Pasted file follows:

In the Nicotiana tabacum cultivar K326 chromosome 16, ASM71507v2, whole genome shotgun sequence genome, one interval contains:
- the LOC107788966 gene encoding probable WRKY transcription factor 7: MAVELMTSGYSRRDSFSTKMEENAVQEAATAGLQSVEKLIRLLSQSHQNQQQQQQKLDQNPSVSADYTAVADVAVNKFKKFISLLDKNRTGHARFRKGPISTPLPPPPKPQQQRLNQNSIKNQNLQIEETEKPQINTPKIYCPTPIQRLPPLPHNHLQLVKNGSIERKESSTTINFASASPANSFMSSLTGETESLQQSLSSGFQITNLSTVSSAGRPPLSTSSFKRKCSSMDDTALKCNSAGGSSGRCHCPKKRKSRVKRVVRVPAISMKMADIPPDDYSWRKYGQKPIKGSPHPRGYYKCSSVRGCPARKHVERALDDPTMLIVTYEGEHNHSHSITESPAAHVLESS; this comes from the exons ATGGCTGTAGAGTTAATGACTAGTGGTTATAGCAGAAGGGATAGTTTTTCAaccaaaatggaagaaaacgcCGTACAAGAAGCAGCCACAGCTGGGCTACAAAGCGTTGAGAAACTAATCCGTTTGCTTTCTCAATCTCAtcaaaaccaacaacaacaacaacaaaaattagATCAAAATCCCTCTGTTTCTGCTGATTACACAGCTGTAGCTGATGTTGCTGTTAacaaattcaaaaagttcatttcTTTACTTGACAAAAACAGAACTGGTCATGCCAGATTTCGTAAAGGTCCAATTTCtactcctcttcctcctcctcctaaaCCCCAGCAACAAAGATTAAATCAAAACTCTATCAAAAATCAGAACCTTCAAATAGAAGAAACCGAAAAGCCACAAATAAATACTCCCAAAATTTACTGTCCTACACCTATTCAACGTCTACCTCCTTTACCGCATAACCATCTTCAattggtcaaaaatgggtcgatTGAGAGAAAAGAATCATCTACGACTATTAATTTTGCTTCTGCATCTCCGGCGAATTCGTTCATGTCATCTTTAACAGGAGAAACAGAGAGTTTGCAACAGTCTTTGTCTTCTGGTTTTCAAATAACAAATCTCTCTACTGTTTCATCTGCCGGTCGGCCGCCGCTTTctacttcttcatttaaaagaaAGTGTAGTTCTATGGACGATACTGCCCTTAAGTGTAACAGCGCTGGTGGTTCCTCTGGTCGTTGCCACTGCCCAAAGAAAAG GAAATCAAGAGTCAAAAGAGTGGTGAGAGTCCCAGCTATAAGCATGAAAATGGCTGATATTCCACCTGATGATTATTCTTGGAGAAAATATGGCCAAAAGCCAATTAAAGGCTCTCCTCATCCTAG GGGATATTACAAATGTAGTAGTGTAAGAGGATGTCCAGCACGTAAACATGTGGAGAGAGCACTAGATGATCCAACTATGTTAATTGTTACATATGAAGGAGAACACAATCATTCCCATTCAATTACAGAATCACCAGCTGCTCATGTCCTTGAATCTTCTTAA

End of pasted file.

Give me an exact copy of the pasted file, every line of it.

In the Nicotiana tabacum cultivar K326 chromosome 16, ASM71507v2, whole genome shotgun sequence genome, one interval contains:
- the LOC107788966 gene encoding probable WRKY transcription factor 7: MAVELMTSGYSRRDSFSTKMEENAVQEAATAGLQSVEKLIRLLSQSHQNQQQQQQKLDQNPSVSADYTAVADVAVNKFKKFISLLDKNRTGHARFRKGPISTPLPPPPKPQQQRLNQNSIKNQNLQIEETEKPQINTPKIYCPTPIQRLPPLPHNHLQLVKNGSIERKESSTTINFASASPANSFMSSLTGETESLQQSLSSGFQITNLSTVSSAGRPPLSTSSFKRKCSSMDDTALKCNSAGGSSGRCHCPKKRKSRVKRVVRVPAISMKMADIPPDDYSWRKYGQKPIKGSPHPRGYYKCSSVRGCPARKHVERALDDPTMLIVTYEGEHNHSHSITESPAAHVLESS; this comes from the exons ATGGCTGTAGAGTTAATGACTAGTGGTTATAGCAGAAGGGATAGTTTTTCAaccaaaatggaagaaaacgcCGTACAAGAAGCAGCCACAGCTGGGCTACAAAGCGTTGAGAAACTAATCCGTTTGCTTTCTCAATCTCAtcaaaaccaacaacaacaacaacaaaaattagATCAAAATCCCTCTGTTTCTGCTGATTACACAGCTGTAGCTGATGTTGCTGTTAacaaattcaaaaagttcatttcTTTACTTGACAAAAACAGAACTGGTCATGCCAGATTTCGTAAAGGTCCAATTTCtactcctcttcctcctcctcctaaaCCCCAGCAACAAAGATTAAATCAAAACTCTATCAAAAATCAGAACCTTCAAATAGAAGAAACCGAAAAGCCACAAATAAATACTCCCAAAATTTACTGTCCTACACCTATTCAACGTCTACCTCCTTTACCGCATAACCATCTTCAattggtcaaaaatgggtcgatTGAGAGAAAAGAATCATCTACGACTATTAATTTTGCTTCTGCATCTCCGGCGAATTCGTTCATGTCATCTTTAACAGGAGAAACAGAGAGTTTGCAACAGTCTTTGTCTTCTGGTTTTCAAATAACAAATCTCTCTACTGTTTCATCTGCCGGTCGGCCGCCGCTTTctacttcttcatttaaaagaaAGTGTAGTTCTATGGACGATACTGCCCTTAAGTGTAACAGCGCTGGTGGTTCCTCTGGTCGTTGCCACTGCCCAAAGAAAAG GAAATCAAGAGTCAAAAGAGTGGTGAGAGTCCCAGCTATAAGCATGAAAATGGCTGATATTCCACCTGATGATTATTCTTGGAGAAAATATGGCCAAAAGCCAATTAAAGGCTCTCCTCATCCTAG GGGATATTACAAATGTAGTAGTGTAAGAGGATGTCCAGCACGTAAACATGTGGAGAGAGCACTAGATGATCCAACTATGTTAATTGTTACATATGAAGGAGAACACAATCATTCCCATTCAATTACAGAATCACCAGCTGCTCATGTCCTTGAATCTTCTTAA